Secondly, evaluate the diet for potential food intolerances and sensitivities, and for low-quality foods or poor choices of food or food combining that may be contributing to the constipation. I have observed adverse reactions to foods lead to leaky gut and congestion in the whole alimentary tract. The elimination of dairy – a mucus-promoting and potentially binding food – is a dietary change that I’ve seen help correct constipation in some patients. Eliminating gluten has also produced noticeable improvement. Individual testing is optimal for best outcomes.

Thirdly, evaluation of the gut-brain axis may reveal reasons for altered secretions of the organs and glands of the whole digestive system, including secretions from stomach and intestines, biliary secretions from the liver and gall bladder, and pancreatic enzyme secretions. The major player in this arena is cranial nerve X, ie, the vagus nerve, also named the “wandering nerve” because of its far-reaching impact in the body.

The gut-brain axis is a bidirectional neurohumoral communication system. If the GI tract is not working properly, brain issues can result. The intestinal microbiome impacts brain development.6 Imbalanced gut flora, as well as leaky gut as a result of inflammation, can also affect brain neurochemistry.6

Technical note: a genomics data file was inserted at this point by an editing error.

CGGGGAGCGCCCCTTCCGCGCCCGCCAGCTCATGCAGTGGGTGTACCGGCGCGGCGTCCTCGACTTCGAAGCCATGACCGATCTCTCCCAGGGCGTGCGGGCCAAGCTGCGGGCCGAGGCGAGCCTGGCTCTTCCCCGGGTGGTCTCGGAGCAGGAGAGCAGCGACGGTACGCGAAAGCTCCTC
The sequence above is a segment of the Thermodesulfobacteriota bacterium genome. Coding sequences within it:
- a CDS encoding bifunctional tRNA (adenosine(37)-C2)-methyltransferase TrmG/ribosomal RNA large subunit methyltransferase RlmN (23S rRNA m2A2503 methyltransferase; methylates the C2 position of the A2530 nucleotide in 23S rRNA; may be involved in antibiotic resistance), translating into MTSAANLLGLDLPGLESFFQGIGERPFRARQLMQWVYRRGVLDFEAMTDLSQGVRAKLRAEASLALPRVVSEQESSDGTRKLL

Conversely, if the brain is not working properly, you can have GI issues. The brain controls the movement of food through the intestines – motility, the release of gastric and pancreatic enzymes, and liver/gallbladder bile release. The vagus nerve carries information to and from the brain. The brain activates the brain stem, and the brain stem activates the vagus nerve. The vagus nerve activates the enteric nervous system. The enteric nervous system then stimulates secretions, motility, and function of the gut. Loss of digestive function can thus be linked back to loss of brain function and/or loss of vagus nerve function. An underactive vagus nerve may express with gastroparesis, decreased heart rate, stomach pain, nausea, heartburn, stomach spasm, weight loss, and/or maldigestion.